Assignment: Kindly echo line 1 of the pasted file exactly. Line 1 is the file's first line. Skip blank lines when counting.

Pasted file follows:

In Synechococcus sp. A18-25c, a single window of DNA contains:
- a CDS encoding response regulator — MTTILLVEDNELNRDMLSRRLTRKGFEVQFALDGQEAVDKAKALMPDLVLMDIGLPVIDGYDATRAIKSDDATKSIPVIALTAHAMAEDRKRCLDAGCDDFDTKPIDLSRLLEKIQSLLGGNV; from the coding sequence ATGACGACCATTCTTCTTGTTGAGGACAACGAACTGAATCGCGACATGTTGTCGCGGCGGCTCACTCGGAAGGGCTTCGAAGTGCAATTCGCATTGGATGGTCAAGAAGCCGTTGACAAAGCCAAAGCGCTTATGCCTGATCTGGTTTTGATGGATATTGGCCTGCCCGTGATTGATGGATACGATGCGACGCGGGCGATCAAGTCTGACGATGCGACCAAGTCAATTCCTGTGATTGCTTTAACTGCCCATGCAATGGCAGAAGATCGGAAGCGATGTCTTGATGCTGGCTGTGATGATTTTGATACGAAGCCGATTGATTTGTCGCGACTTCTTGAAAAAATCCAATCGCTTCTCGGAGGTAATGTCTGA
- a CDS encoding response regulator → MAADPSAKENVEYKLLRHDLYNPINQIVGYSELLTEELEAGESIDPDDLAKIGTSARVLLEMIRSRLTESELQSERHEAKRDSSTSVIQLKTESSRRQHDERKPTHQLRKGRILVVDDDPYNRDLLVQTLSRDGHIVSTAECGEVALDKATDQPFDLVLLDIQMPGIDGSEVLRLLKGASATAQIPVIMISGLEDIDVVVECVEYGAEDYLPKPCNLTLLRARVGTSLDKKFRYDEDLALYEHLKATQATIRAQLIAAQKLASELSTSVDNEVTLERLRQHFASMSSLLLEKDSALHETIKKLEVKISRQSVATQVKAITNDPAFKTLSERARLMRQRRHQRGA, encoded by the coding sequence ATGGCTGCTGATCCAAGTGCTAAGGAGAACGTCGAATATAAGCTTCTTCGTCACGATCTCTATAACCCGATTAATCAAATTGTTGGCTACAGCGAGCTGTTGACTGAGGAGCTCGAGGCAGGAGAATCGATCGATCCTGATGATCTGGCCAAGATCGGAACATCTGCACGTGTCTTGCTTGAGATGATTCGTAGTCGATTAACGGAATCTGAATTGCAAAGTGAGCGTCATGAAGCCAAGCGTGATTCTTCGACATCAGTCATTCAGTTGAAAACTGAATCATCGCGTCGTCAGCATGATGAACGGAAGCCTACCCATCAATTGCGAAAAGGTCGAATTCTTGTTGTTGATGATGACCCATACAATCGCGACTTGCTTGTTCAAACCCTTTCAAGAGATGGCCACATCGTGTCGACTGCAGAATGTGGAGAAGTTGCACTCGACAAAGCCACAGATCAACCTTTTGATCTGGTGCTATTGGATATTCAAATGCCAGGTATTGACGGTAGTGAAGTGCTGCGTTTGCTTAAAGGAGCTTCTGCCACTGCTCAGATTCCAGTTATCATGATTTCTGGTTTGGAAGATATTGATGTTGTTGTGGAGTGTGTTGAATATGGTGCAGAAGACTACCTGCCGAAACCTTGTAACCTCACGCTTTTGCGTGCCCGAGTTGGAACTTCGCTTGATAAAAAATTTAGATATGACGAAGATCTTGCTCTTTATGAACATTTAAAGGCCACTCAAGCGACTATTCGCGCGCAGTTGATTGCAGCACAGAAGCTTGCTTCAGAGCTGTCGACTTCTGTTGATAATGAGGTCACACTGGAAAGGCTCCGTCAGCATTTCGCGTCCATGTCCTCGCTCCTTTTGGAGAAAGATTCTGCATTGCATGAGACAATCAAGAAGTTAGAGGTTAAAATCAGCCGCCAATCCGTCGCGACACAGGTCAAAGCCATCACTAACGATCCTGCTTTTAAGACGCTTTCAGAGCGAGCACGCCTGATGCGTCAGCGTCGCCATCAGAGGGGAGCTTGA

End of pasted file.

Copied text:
In Synechococcus sp. A18-25c, a single window of DNA contains: